Apologies for the lack of posts recently, folks, but sometimes real life interferes. To keep you going, here’s a picture of a field. Not just any field, though. No. The date is 1st July 1916, and this is the view you and your fellow Yorkshiremen would have had as the whistles blew early that morning and you extricated yourself from your trench to assault the German front lines situated on the crest of the rise.
Very possibly the last view you would ever see.
I plan on visiting the Somme again this fall.
Do you have a longitude and latitude position from where this photo was taken. I would like to see this spot in person.
You clearly understand why I took this photo, Mark. No I don’t have the co-ordinates, but I can easily direct you there. It’s taken from the very edge of the wood that makes up Sheffield Memorial Park near Serre. Actually, if you search for Queen’s Cemetery, Pusieux on the CWGC site and then look at the satellite map that accompanies the entry, this photo was taken from the south eastern edge of the wood looking up the ridge east past the cemetery. If you then continue looking east past the cemetery marker on the map, you come to the trees surrounding the hamlet of Serre Les Puisieux, and these are the trees you can just see on the horizon of my photo. Make sense? When you get there the line of the front line trench is still quite clear….and if you find some dark red-tinted sunglasses lying around there somewhere, they’re mine!! And be sure to treat the farmer who lives near where you will have parked your car with respect. Don’t ask.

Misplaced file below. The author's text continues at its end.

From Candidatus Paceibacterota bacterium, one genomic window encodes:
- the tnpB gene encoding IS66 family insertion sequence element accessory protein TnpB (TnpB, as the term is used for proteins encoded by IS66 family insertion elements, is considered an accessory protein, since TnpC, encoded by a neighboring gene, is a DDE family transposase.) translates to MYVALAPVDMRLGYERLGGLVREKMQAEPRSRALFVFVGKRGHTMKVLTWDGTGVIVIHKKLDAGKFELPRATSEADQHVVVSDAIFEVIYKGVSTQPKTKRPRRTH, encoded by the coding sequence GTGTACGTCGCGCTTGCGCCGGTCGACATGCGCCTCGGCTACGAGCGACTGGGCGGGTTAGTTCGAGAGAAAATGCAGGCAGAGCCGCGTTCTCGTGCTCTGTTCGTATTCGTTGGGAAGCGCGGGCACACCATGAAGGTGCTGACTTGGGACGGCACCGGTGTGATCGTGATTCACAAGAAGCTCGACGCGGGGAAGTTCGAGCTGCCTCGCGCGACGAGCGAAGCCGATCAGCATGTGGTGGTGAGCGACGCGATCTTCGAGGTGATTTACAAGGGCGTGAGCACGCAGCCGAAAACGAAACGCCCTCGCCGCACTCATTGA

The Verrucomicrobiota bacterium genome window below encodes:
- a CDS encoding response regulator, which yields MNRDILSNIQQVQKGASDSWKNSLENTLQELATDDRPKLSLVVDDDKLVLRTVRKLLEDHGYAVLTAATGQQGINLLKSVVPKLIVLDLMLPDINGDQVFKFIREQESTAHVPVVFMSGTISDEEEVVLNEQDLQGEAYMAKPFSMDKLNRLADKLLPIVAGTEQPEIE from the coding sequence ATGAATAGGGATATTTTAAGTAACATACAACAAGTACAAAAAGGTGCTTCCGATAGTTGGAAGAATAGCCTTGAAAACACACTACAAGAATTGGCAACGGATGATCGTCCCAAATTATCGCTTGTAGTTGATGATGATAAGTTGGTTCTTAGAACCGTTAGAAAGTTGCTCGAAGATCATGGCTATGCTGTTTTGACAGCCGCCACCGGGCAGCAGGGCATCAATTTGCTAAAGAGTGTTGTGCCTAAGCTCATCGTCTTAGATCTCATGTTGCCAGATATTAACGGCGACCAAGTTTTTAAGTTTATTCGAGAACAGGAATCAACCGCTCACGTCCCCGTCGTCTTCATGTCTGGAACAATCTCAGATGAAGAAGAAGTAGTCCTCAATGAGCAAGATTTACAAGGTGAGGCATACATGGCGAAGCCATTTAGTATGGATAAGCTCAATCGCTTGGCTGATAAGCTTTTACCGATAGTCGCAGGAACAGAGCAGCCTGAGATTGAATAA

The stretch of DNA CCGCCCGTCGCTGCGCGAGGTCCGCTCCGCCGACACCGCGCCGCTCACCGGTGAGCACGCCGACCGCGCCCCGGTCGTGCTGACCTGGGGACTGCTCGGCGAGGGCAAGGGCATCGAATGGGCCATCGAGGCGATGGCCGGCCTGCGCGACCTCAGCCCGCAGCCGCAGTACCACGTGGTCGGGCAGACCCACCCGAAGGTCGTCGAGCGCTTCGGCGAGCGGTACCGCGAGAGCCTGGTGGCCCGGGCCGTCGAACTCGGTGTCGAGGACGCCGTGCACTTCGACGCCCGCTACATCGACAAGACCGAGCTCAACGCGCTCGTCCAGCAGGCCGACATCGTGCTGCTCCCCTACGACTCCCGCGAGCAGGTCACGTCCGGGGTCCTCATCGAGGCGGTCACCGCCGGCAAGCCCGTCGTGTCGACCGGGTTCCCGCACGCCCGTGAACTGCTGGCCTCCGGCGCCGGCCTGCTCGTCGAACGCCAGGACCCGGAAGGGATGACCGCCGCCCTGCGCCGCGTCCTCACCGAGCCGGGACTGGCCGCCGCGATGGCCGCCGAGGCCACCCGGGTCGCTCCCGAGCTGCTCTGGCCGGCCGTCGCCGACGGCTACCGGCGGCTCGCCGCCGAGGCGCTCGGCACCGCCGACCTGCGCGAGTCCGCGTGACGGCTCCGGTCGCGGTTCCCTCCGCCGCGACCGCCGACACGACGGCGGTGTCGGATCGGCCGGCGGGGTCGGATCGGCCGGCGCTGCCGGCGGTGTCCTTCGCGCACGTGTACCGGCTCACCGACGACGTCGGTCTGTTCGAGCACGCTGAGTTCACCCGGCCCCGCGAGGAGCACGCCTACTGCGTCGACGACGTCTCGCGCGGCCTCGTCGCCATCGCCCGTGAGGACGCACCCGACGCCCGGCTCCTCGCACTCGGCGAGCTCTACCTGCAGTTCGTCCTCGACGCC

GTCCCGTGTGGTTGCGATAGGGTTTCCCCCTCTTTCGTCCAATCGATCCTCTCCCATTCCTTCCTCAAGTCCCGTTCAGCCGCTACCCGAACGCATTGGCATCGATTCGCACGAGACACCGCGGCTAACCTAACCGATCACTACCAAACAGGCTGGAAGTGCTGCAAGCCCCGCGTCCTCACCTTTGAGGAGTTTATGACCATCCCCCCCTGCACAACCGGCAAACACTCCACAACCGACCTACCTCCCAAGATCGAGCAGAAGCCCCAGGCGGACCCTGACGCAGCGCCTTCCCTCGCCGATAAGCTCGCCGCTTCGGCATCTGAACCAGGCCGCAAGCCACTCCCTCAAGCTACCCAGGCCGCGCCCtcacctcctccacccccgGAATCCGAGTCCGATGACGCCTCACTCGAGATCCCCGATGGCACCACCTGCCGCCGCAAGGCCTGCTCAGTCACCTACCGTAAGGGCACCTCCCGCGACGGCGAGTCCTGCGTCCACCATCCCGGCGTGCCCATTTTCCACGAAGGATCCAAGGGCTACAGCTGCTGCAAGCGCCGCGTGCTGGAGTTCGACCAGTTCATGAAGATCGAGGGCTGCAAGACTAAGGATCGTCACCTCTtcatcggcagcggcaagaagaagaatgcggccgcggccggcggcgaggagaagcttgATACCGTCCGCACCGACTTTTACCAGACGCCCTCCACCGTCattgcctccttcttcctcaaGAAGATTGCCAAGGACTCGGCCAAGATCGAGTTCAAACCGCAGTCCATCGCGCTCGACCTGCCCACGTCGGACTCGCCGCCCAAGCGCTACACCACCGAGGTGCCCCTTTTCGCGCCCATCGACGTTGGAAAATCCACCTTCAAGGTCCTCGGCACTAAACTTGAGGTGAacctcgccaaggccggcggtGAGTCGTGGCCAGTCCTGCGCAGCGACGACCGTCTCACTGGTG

There will be, in due course, a series of posts here about our recent Somme trip, including a more detailed look around Sheffield Memorial Park, but should you happen to take a straightforward photo of the entrance to the Park when you visit, and if you wouldn’t mind donating it, then my own foolishness in photographing everything except a head on shot of the two small brick pillars at the entrance will be less exposed. Based on ‘if you don’t ask you don’t get’, you understand.
And finally, check out the fourth photo of the previous post, which shows the edge trees of the Park from where I took the photo.
Thanks for the quick reply.
I was at that site last fall, unfortunately I came up empty handed when it comes to the sunglasses.
I have viewed that battlefield from google maps and it makes complete sense of your description.
The British cemetery’s are obviously located just rear of the initial forward lines and the casualties were brought back after the failed attack.
In the Sheffield Memorial Park is located one of the more recent memorials, that dedicated to the Accrington Pals.
Thanks for the update, that field will be explored upon my visit to the battlefields next fall.
Unfortunately I cant’t seem to be able to upload the google.maps image.
Maybe this will work!
I guess not!
The longitude / latitude of the southeastern portion of the wood is:
I have about 10 photo’s taken at Sheffield Memorial Park.
If you can provide directions, I would be more than happy to share with all.
Cheers Mark. I’ll get back to you as and when.